Azure Resource Manager Rate limiting and a hint of DDOS?

Ever gotten this error message when trying to update a resource in Azure?

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We recently encountered this in one environment where we had multiple virtual machines within a single subscription, and we couldn’t perform any operations on the VMs.

Within Azure, there are different limits within a subscription on how many API calls you can make.

By looking at the documentation this is the current limit that is set for a subscription regarding read and write API calls per hour. 

Scope Operations Limit
Subscription reads 12000
Subscription deletes 15000
Subscription writes 1200
Tenant reads 12000
Tenant writes 1200

So, for instance, if you have a service principal as part of a CI/CD pipeline, that SPN can do 1200 writes to a subscription within one hour, which might sound like enough right?

Within that environment, we noticed that Azure was pushing out HTTP 429 Too Many Requests, while this pushed us into the idea that there was some rate limiting going on, we wanted to verify if this was causing the issue.

A Simple way to verify how many read/writes you have as part of your hourly quota is using this command.

az group list –verbose –debug

Then within the reply to you will be able to see the rate limit and remaining quota

DEBUG: ‘x-ms-ratelimit-remaining-subscription-reads’: ‘11999’

If then using the same command to create a resource group as well, you can also view the remaining write commands

Command: az group create -n myresourcegroup –location westus –verbose –debug

Reply: DEBUG:     ‘x-ms-ratelimit-remaining-subscription-writes’: ‘1199’

While Azure Resource Manager is the front door to all the other resource providers, it has its own rate limiting for native ARM calls. There are also other limits for resource providers which are not directly documented.

In the case that I was involved in, we saw that the ARM API limit was not reached, still, we were getting 429 HTTP errors.

Then we noticed in the Activity log of the subscription that there were a lot of VM Run Commands that were attempting to run, however, the machine that the VM Run Commands were being sent to was offline so it would never work.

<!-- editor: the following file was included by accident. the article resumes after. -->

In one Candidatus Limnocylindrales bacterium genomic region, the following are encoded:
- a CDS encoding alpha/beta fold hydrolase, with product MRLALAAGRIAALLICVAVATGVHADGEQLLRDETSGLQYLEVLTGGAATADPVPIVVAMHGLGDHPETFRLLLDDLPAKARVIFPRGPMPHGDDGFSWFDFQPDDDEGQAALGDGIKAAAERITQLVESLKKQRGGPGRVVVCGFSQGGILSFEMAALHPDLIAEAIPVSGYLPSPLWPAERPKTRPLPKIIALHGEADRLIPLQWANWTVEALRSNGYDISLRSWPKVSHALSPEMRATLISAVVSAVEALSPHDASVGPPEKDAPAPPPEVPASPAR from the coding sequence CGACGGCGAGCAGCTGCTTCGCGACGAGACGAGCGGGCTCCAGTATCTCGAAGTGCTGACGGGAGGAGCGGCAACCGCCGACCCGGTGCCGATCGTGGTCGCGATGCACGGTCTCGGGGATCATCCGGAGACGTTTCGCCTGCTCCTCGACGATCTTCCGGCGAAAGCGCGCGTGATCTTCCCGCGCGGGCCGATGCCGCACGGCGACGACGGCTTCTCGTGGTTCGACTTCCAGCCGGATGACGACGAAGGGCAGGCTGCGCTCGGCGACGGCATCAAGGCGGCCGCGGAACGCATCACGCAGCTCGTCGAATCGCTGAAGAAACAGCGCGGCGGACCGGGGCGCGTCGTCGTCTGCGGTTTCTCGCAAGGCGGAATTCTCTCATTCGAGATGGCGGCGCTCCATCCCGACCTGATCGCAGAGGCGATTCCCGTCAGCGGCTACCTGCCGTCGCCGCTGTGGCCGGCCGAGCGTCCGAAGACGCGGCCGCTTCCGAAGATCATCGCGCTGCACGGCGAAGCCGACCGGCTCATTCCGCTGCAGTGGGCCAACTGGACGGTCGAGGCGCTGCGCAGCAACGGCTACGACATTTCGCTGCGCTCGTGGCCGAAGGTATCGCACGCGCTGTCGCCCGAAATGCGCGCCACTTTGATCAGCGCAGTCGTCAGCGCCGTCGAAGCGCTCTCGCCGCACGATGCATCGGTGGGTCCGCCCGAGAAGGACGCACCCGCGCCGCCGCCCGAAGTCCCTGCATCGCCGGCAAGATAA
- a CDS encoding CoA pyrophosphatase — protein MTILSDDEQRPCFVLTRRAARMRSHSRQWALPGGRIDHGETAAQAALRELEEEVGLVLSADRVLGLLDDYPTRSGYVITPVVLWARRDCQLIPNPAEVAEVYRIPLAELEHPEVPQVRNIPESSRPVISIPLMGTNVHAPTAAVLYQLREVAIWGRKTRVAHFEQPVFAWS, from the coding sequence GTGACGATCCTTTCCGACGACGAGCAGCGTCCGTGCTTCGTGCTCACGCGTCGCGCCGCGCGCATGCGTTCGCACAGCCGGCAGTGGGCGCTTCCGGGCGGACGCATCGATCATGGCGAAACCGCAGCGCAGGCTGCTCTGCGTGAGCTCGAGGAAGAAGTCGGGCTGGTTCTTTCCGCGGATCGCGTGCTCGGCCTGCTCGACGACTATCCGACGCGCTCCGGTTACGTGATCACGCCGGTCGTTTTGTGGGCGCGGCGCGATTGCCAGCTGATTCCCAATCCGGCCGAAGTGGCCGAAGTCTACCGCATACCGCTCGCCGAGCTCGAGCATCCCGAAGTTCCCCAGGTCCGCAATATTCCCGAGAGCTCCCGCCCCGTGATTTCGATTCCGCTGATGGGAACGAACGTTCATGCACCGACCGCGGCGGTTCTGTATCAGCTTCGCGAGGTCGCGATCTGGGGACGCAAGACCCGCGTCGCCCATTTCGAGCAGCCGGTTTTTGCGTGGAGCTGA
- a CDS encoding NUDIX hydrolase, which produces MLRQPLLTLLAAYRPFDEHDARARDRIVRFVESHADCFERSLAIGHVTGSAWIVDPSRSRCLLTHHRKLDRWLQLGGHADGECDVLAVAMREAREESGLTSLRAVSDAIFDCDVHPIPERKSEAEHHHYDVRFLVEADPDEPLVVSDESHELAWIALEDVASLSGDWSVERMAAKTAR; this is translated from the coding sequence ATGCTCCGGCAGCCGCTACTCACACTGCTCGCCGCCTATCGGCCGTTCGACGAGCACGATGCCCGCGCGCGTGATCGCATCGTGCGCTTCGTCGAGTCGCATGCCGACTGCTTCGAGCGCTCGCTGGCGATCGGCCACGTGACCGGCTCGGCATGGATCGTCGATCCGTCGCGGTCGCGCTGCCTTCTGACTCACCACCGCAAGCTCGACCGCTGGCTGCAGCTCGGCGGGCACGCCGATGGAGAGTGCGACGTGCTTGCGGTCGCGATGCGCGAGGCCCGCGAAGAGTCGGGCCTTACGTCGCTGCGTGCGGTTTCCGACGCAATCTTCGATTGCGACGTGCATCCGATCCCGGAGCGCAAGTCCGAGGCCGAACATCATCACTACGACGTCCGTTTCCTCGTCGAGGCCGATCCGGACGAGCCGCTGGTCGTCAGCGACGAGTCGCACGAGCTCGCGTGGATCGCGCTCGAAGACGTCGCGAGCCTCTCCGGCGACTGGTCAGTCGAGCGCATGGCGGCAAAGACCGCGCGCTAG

Then we thought that it might be a rate limit also for the compute resource provider. So, I recreated the scenario, using a virtual machine that has its own MSI and access to the subscription to see if I could find the rate limit for the compute resource provider.

# First create an Access Token

$token = Invoke-RestMethod -Headers @{“Metadata”=”true”} -Method GET ‘’

# Use the Access token to create an authorization HTTP Header

$authHeader = @{
‘Authorization’=’Bearer ‘ + $token.access_token

# Define an URL Path that needs to be pointed to my test environment to trigger the VM run command

$urlrun = “”

# Run the script command 1000 times 
$n = 0
While($n -lt 1000)
Invoke-RestMethod -Method ‘Post’ -Uri $urlrun -Body “{`”commandId`”:`”RunPowerShellScript`”,`”script`”:[`”Restart-Computer -force`”]}” -ContentType “application/json” -Headers $authHeader

After a while, I noticed the HTTP results changed in PowerShell. So, now I know that the limit is for 240 API calls for the Compute resource provider.

“code”: “TooManyRequests“,
“message”: “{\”operationGroup\”:\”UpdateVM3Min\”,\”,\”allowedRequestCount\”:240,\”measuredRequestCount\”:565}”,
“target”: “UpdateVM3Min
“innererror”: {
internalErrorCode“: “TooManyRequestsReceived
“code”: “OperationNotAllowed“,
“message”: “The server rejected the request because too many requests have been received for this subscription.”

Now, this has some bad side effects as well. While this script was running under an MSI within a single subscription. My other account was not able to make any changes to other virtual machines within the same subscription.

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This means that this limit applies to the entire subscription regardless of SPN or Account. So, if someone manages to compromise your environment and just uses that simple script that I made above you would not be able to shut down your VMs or make any changes to resources under the compute resource provider. 

So how can I detect that if we are getting issues with rate limiting? Checking the Azure Activity Log (which of course should be collected into a central Log Analytics Workspace

| where parse_json(Properties).activityStatusValue == “Failure”
| where parse_json(Properties).statusCode == 429


You can, of course, use the same logic to “block” out others from other resource providers as well such as networking and such which would block out other legitimate users from the same subscription.

This is another good reason you should separate workloads into multiple subscriptions to ensure that a faulty script or logic does not affect other services within the same environment.





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